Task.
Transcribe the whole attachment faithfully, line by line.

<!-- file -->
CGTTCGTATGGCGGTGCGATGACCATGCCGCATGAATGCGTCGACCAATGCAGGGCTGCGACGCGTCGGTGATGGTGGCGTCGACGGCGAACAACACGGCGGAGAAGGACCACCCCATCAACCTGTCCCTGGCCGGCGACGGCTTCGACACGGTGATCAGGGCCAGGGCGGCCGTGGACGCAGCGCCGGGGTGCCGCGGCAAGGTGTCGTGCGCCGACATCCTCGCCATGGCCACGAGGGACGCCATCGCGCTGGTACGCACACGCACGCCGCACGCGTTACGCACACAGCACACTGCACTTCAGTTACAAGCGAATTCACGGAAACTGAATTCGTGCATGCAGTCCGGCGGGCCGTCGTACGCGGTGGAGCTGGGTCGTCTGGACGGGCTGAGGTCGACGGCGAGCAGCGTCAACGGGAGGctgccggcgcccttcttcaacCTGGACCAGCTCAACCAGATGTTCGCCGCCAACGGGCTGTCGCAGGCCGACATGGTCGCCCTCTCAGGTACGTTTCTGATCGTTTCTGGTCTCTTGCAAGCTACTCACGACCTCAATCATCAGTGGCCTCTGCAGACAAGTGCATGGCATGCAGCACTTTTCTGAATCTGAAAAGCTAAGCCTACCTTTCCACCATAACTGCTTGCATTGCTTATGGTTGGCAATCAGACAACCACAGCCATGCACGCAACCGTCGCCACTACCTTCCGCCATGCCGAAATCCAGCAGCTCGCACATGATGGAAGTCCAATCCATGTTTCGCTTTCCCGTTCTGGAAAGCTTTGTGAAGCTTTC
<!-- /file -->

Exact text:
CGTTCGTATGGCGGTGCGATGACCATGCCGCATGAATGCGTCGACCAATGCAGGGCTGCGACGCGTCGGTGATGGTGGCGTCGACGGCGAACAACACGGCGGAGAAGGACCACCCCATCAACCTGTCCCTGGCCGGCGACGGCTTCGACACGGTGATCAGGGCCAGGGCGGCCGTGGACGCAGCGCCGGGGTGCCGCGGCAAGGTGTCGTGCGCCGACATCCTCGCCATGGCCACGAGGGACGCCATCGCGCTGGTACGCACACGCACGCCGCACGCGTTACGCACACAGCACACTGCACTTCAGTTACAAGCGAATTCACGGAAACTGAATTCGTGCATGCAGTCCGGCGGGCCGTCGTACGCGGTGGAGCTGGGTCGTCTGGACGGGCTGAGGTCGACGGCGAGCAGCGTCAACGGGAGGctgccggcgcccttcttcaacCTGGACCAGCTCAACCAGATGTTCGCCGCCAACGGGCTGTCGCAGGCCGACATGGTCGCCCTCTCAGGTACGTTTCTGATCGTTTCTGGTCTCTTGCAAGCTACTCACGACCTCAATCATCAGTGGCCTCTGCAGACAAGTGCATGGCATGCAGCACTTTTCTGAATCTGAAAAGCTAAGCCTACCTTTCCACCATAACTGCTTGCATTGCTTATGGTTGGCAATCAGACAACCACAGCCATGCACGCAACCGTCGCCACTACCTTCCGCCATGCCGAAATCCAGCAGCTCGCACATGATGGAAGTCCAATCCATGTTTCGCTTTCCCGTTCTGGAAAGCTTTGTGAAGCTTTC